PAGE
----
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Latest Andre Geim Stories

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2010-11-08 11:25:35

University of Manchester scientists have created a new material which could replace or compete with Teflon in thousands of everyday applications. Professor Andre Geim, who along with his colleague Professor Kostya Novoselov won the 2010 Nobel Prize for graphene "“ the world's thinnest material, has now modified it to make fluorographene "“ a one-molecule-thick material chemically similar to Teflon. Fluorographene is fully-fluorinated graphene and is basically a two-dimensional...

2010-10-18 21:47:29

Researchers at UC Riverside continue advancements with graphene, the single-atom thick carbon crytal that was the subject of this year's Nobel Prize in physics Researchers at the UC Riverside Bourns College of Engineering have built and successfully tested an amplifier made from graphene that could lead to more efficient circuits in electronic chips, such as those used in Bluetooth headsets and toll collection devices in cars. Graphene, a single-atom thick carbon crystal, was first isolated...

2010-10-08 08:00:00

CLEVELAND, Oct. 8 /PRNewswire/ -- Keithley Instruments, Inc. (NYSE: KEI), a world leader in advanced electrical test instruments and systems, extends its congratulations to Drs. Andre Geim and Konstantin Novoselov, scientists at the University of Manchester in England who were just awarded the 2010 Nobel Prize in Physics for their research on graphene, a single-atom-thick form of carbon with outstanding physical, electrical, and chemical properties. In their research, Geim and Novoselov...

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2010-10-05 09:40:00

Two Russian-born University of Manchester professors have been presented with the Nobel Prize for Physics as a result of their groundbreaking research of a substance that is one hundred times stronger than steel, despite being the thinnest material in the world. Professors Andre Geim, 51, and Konstantin Novoselov, 36, were awarded the accolade due to their work with graphene, a two-dimensional layer of carbon atoms that resemble chicken wire but could ultimately be used to replace carbon...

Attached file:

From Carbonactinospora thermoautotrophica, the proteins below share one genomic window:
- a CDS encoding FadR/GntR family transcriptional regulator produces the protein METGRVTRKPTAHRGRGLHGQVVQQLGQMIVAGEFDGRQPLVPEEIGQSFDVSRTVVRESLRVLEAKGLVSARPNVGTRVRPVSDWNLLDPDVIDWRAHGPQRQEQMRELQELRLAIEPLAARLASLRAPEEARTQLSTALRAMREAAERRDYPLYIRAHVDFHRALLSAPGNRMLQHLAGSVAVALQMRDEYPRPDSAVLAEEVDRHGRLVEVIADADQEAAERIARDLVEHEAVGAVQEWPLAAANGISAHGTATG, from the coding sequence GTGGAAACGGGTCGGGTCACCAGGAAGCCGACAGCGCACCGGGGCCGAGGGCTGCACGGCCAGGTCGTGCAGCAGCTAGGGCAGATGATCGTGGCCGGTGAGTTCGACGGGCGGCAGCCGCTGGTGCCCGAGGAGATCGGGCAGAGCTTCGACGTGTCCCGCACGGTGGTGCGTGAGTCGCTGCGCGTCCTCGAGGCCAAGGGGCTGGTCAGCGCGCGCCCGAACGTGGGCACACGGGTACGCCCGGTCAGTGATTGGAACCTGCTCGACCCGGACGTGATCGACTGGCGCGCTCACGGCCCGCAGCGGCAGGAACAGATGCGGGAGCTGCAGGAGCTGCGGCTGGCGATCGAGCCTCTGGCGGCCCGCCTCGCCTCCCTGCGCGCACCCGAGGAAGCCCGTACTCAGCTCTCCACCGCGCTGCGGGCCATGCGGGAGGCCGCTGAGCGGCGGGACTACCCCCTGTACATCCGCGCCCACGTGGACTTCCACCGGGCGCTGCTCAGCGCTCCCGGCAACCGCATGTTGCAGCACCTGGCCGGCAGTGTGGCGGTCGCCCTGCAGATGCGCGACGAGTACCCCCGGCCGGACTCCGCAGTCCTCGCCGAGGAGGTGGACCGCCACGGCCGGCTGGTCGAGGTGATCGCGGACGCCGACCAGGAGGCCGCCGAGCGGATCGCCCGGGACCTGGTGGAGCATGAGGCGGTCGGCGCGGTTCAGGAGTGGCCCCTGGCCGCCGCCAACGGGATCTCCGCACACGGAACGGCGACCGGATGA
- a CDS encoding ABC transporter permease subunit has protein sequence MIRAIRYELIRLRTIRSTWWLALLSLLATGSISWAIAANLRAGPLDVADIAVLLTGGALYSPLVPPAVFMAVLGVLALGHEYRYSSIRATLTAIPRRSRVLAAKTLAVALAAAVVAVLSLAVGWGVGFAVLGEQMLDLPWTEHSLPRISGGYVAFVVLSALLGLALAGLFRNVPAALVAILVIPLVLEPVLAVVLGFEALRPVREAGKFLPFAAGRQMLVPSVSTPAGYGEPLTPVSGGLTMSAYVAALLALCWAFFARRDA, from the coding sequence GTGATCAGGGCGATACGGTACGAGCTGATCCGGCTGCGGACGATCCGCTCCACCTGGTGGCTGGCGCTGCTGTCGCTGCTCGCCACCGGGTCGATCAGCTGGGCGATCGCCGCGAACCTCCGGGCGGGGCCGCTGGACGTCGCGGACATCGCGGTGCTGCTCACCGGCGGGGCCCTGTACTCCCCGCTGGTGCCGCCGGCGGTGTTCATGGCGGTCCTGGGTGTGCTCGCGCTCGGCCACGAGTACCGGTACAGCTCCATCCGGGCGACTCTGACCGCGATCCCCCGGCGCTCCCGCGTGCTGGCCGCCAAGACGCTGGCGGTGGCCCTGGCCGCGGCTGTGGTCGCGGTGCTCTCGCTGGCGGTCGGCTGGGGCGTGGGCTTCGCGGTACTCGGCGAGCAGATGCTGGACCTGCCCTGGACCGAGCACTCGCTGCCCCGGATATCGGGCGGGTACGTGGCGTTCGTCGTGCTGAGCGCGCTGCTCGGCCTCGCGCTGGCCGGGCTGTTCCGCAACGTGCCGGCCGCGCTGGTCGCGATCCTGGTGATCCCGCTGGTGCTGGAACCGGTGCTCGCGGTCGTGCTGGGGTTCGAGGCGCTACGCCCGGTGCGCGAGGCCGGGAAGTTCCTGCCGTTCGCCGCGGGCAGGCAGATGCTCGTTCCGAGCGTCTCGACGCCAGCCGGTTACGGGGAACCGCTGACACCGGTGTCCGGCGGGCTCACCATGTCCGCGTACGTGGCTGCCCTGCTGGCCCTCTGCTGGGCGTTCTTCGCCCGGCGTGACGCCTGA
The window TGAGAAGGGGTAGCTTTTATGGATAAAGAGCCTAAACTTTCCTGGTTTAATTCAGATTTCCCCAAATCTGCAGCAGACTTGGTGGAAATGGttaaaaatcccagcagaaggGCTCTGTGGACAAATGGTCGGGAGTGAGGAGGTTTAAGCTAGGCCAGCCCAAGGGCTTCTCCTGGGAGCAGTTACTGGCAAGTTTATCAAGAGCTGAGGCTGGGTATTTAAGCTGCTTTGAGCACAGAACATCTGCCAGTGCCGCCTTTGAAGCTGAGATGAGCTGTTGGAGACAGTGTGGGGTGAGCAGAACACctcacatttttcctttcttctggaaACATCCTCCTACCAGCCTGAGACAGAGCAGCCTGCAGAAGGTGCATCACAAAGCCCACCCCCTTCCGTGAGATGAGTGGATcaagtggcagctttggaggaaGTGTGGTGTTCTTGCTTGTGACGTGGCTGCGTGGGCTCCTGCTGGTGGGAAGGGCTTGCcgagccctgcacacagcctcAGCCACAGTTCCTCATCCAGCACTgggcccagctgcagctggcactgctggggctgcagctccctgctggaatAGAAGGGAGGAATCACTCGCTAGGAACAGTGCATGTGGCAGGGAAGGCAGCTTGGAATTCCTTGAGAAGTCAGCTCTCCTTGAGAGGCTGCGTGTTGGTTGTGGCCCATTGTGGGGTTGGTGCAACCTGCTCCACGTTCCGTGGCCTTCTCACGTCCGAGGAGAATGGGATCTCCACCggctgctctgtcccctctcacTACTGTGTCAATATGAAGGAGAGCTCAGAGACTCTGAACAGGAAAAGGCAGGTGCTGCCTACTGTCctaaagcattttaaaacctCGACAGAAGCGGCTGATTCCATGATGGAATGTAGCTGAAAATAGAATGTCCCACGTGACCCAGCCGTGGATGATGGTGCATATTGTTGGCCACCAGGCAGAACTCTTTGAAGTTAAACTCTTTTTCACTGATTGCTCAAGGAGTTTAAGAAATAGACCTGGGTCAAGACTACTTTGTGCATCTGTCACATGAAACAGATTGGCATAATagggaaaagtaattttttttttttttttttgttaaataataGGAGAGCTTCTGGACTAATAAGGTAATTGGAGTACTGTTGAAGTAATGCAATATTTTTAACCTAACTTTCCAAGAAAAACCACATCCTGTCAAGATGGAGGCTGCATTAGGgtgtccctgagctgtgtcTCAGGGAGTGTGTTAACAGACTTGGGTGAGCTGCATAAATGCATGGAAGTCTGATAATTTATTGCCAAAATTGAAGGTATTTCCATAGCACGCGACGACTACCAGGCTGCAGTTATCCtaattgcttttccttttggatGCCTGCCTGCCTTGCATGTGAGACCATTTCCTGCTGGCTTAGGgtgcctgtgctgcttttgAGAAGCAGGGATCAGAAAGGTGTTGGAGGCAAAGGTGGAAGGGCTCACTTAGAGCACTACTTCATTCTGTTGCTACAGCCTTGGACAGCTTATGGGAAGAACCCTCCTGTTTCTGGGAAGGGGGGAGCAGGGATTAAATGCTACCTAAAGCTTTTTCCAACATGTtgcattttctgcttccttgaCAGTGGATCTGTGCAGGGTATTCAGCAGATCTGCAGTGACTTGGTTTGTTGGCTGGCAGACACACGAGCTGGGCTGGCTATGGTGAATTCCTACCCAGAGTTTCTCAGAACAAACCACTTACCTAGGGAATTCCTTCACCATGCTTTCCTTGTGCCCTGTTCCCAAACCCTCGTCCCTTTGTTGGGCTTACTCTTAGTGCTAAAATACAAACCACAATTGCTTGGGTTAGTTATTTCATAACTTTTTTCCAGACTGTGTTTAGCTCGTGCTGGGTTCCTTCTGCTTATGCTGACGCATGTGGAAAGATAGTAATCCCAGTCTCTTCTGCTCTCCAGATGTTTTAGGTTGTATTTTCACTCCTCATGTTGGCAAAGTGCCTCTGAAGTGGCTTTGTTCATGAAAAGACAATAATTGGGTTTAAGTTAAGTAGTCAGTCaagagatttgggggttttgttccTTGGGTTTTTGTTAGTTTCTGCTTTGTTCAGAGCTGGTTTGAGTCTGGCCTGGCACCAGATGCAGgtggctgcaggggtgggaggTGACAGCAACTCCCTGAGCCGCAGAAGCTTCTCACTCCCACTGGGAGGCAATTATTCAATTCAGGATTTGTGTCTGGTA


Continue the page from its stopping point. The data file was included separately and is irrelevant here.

2010-04-09 13:02:00

BETHESDA, Md., April 9 /PRNewswire/ -- Lockheed Martin (NYSE: LMT) and Rice University are celebrating the 25th anniversary of a breakthrough that has advanced technology in fields from medicine to baseball. Lockheed Martin is sponsoring the Year of the Nano, Rice's celebration of the Nobel Prize-winning discovery of the buckminsterfullerene molecule -- the "buckyball" -- that enables nanotechnology. The buckyball, a perfect, soccer ball-shaped molecule of 60 carbon atoms, is one of the...

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2009-11-23 10:38:19

Empa scientists synthesize graphene-like material Two-dimensional carbon layers, so-called graphenes, are regarded as a possible substitute for silicon in the semiconductor industry. The electronic properties of these layers can be varied by "building in" specific arrays of holes in their structure. Physicists at Empa, together with chemists from the Max Planck Institute for Polymer Research in Mainz have, for the first time, succeeded in synthesizing a graphene-like porous polymer with...

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2009-01-15 08:56:52

Researchers announce that an extraordinary new material called graphene may be able to produce bendable and transparent high-speed electronics. Graphene's amazing mechanical and electronic qualities are popular, but it is difficult to manufacture in high volumes. Graphene is composed of one-atom-thick layers of carbon atoms formed into hexagons. Centimeter wide transparent samples can be attached to any kind of surface and twisted without any damage. These kinds of films may be employed in...

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2008-10-02 13:10:00

A survey released by Thomson Reuters Corp on Wednesday has named the most likely scientists to receive this year's prestigious Nobel Prize. Secrecy shrouds the Nobel committee's deliberations over the yearly prizes and the winners themselves usually do not even know until shortly before the announcement. David Pendlebury of Research Services at Thomson Reuters said the amount of citations which projects use can be an important factor. "You get a very strong signal of what the scientific...

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2008-04-03 13:45:00

Researchers at The University of Manchester have used graphene to measure an important and mysterious fundamental constant - and glimpse the foundations of the universe.The researchers from The School of Physics and Astronomy, led by Professor Andre Geim, have found that the world's thinnest material absorbs a well-defined fraction of visible light, which allows the direct determination of the fine structure constant.Working with Portuguese theorists from The University of Minho in Portugal,...


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